Frederic Shields’s Chapel of the Ascension

A Victorian Pathway to Paradise

in Religion and the Arts
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Abstract

In 1889 the Pre-Raphaelite artist Frederic Shields (1833–1911) received a commission to paint the walls of a chapel in London. The patron, Emelia Gurney (1823–1896), was a devout Christian who envisaged a non-denominational place of worship and reflection, a place of refuge from the accelerated pace of the industrial age. The building, located just off Hyde Park in the Bayswater section of London, was designed by the architect Herbert Horne (1864–1916) and was based on Italian quattrocento ecclesiastical design. The interior walls were covered in a rich iconographical program conceived jointly by patron and artist. The pictorial narrative, painted in high Renaissance style, emphasized the theme of salvation and can be understood as a direct response to the fragmentation of religious practice and belief taking place in Britain at the time. This article is an investigation of the Chapel’s painted pedagogy. Completed in 1910, the building was bombed during the Blitz and is no longer standing.

Frederic Shields’s Chapel of the Ascension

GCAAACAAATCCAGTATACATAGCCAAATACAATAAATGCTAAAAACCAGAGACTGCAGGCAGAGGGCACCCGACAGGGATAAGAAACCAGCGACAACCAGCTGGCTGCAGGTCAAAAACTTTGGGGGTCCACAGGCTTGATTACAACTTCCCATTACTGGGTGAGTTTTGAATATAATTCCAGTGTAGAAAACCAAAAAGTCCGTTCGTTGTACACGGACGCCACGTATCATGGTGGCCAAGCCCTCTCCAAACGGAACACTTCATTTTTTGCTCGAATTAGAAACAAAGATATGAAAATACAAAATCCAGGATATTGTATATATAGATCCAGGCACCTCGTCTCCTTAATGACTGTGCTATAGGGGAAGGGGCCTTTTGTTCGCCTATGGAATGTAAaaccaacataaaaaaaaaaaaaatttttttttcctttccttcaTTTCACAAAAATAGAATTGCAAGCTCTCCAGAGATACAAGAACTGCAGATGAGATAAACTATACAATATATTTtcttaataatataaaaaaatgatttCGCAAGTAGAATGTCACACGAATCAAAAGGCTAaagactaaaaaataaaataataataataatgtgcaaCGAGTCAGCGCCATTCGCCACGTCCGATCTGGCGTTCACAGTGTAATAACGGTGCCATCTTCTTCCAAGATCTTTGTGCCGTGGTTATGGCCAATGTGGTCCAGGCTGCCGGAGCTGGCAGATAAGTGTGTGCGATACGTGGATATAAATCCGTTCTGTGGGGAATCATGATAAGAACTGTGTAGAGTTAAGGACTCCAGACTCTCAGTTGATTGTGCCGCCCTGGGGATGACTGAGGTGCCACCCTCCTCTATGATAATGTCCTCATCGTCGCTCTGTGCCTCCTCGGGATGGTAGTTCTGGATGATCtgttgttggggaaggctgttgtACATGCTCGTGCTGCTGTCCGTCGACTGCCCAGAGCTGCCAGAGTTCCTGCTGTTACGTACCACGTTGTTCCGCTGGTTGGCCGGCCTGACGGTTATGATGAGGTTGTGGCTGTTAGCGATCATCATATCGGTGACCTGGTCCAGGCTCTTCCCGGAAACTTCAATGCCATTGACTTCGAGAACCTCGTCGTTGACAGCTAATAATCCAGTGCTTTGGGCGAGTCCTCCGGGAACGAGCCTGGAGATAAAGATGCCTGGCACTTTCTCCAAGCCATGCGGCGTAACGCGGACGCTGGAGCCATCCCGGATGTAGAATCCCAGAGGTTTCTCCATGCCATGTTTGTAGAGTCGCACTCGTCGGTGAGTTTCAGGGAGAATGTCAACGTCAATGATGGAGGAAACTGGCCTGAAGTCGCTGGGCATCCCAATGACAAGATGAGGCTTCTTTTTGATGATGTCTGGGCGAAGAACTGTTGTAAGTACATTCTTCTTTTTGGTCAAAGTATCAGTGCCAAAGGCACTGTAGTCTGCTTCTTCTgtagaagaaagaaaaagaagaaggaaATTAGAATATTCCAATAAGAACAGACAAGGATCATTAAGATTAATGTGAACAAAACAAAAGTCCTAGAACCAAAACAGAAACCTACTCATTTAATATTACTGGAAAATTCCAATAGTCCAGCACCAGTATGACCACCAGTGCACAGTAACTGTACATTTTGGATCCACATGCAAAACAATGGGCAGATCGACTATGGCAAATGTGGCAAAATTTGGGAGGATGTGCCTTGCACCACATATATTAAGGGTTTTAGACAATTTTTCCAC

A Victorian Pathway to Paradise

in Religion and the Arts

Sections

Figures

  • View in gallery
    Figure 1

    Exterior, Chapel of the Ascension, London, 1889–1911. Destroyed 1969. Reproduced by permission of English Heritage. NMR.

  • View in gallery
    Figure 2

    Frederic Shields (1833–1911), Paradise, stained glass, chancel, left of altar, Chapel, Eaton Hall. Reproduced by kind permission of the Duke and Duchess of Westminster.

  • View in gallery
    Figure 3

    Interior, West Wall, Chapel of the Ascension, London, 1889–1911. Destroyed 1969. Unknown photographer.

  • View in gallery
    Figure 4

    Designs above the gallery, West Wall, Chapel of the Ascension

  • View in gallery
    Figure 5

    East Wall, Chapel of the Ascension

  • View in gallery
    Figure 6

    Interior, Chapel of the Ascension

  • View in gallery
    Figure 7

    Key to South Wall, Chapel of the Ascension

  • View in gallery
    Figure 8

    Key to North Wall, Chapel of the Ascension

  • View in gallery
    Figure 9

    Frederic Shields (1833–1911), Annunciation, 1894, oil on canvas. Manchester City Art Gallery.

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